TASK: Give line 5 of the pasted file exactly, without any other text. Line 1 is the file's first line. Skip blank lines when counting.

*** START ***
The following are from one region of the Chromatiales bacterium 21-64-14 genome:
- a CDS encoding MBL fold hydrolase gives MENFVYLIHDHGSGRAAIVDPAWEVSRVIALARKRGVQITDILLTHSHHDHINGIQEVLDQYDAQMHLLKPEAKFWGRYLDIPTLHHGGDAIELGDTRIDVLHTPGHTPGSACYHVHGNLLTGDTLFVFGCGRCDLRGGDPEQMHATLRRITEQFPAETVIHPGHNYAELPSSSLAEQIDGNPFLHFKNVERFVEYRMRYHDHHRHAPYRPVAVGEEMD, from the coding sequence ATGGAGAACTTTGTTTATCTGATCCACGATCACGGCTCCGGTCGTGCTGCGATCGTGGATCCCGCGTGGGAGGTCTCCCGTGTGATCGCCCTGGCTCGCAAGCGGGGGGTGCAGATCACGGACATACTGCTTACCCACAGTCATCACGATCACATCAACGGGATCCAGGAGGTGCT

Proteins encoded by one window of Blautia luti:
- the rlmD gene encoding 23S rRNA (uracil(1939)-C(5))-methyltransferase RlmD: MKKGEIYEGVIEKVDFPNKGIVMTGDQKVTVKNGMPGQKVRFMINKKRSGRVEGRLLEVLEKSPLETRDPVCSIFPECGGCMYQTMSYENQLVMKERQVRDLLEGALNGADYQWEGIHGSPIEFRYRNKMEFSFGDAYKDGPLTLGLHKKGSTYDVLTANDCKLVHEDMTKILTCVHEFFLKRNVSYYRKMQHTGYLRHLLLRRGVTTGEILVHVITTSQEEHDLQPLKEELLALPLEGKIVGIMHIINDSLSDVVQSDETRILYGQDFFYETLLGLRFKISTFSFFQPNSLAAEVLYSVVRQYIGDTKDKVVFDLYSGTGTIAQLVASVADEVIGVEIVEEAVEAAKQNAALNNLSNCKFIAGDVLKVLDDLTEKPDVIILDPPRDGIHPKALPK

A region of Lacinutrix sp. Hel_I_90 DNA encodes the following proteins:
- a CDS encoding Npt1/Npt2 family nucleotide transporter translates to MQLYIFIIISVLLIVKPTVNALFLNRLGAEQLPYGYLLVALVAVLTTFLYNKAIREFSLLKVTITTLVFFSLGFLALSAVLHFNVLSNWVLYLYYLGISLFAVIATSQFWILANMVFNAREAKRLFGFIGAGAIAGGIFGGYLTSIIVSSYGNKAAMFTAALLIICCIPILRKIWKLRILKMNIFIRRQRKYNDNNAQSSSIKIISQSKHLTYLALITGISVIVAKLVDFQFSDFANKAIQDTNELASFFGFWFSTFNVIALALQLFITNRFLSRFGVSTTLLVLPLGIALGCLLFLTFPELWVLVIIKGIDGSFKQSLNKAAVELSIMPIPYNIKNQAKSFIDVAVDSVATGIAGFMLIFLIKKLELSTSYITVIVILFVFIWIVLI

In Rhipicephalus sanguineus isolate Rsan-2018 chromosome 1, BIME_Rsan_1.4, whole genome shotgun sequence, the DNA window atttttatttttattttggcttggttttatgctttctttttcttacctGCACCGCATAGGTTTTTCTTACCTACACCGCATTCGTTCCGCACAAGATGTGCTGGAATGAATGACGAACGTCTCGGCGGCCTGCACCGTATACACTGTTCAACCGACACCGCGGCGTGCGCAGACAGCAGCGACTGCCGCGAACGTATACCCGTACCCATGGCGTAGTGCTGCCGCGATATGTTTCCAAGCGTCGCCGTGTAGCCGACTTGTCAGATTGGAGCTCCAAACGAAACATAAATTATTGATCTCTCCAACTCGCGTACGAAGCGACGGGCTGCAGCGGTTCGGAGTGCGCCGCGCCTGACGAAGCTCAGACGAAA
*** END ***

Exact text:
A region of Lacinutrix sp. Hel_I_90 DNA encodes the following proteins: